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Encoding the Head and Sector Address with Redundancy in the Servo Field in a No-ID Disk Drive

IP.com Disclosure Number: IPCOM000117828D
Original Publication Date: 1996-Jun-01
Included in the Prior Art Database: 2005-Mar-31
Document File: 2 page(s) / 69K

Publishing Venue

IBM

Related People

Dobbek, JJ: AUTHOR [+2]

Abstract

Prior art disk drives traditionally included an Identification ("ID") field in each data region of the disk. The ID field comprised the cylinder, head, and sector number or the actual customer Logical Block Address (LBA), providing high data integrity, but at great cost in terms of overhead.

This text was extracted from an ASCII text file.
This is the abbreviated version, containing approximately 53% of the total text.

Encoding the Head and Sector Address with Redundancy in the Servo
Field in a No-ID Disk Drive

      Prior art disk drives traditionally included an Identification
("ID") field in each data region of the disk.  The ID field comprised
the cylinder, head, and sector number or the actual customer Logical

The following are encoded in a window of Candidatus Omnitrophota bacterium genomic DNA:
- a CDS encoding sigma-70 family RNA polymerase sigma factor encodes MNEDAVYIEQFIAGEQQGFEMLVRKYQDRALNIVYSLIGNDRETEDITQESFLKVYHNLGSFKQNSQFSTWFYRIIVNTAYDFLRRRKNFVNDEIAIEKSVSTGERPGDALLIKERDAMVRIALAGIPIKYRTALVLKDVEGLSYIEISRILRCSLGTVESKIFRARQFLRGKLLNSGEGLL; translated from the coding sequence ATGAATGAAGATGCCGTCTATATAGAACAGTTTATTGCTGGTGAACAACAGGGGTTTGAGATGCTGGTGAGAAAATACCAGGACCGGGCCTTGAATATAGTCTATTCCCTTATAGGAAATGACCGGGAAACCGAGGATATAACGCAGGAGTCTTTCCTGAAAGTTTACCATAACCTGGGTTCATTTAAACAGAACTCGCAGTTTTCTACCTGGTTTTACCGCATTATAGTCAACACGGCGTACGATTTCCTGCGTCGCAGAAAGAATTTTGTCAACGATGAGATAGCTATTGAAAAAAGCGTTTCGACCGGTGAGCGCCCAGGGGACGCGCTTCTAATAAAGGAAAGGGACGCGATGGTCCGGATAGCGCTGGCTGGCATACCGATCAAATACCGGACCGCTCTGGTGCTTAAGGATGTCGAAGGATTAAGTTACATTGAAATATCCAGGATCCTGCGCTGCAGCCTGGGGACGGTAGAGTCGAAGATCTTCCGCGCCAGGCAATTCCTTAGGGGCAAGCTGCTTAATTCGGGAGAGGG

Block Address (LBA), providing high data integrity, but at great cost
in terms of overhead.

      The present invention reduces the overhead associated with
prior art No-ID (TM)* disk drives and ID disk drives, while providing
comparable data integrity.  These objectives are achieved by:  1)
reducing the number of bits required to store the sector number in
the servo track id field as in prior art No-ID disk drives by
additional redundant checkers for sector number; and 2) splitting
head information into separate track id fields, thus reducing
individual servo field contribution to overhead.

      More specifically, the servo sector number is designed to have
several levels of redundancy, as described below:
  1.  In order for a servo sample to be considered a "good" sample
both
       the servo window must be found and the redundancy built into
the
       grey code for the track id must be valid.  A servo window
found
       will trigger the servo interrupt.
  2.  The free running servo clock provides an accurate counter which
       is used to predict the location of the next servo window.
This
       is used to trigger a servo processor interrupt if a real servo
       window was not found on the track.
  3.  With every servo interrupt there is an internal servo window
       counter state machine which increments until the number of
servo
       windows is exhausted.  It then wraps to zero and checks to
       confirm that index was found in that sample.  If the sample
was
       found good and index was not found, an error...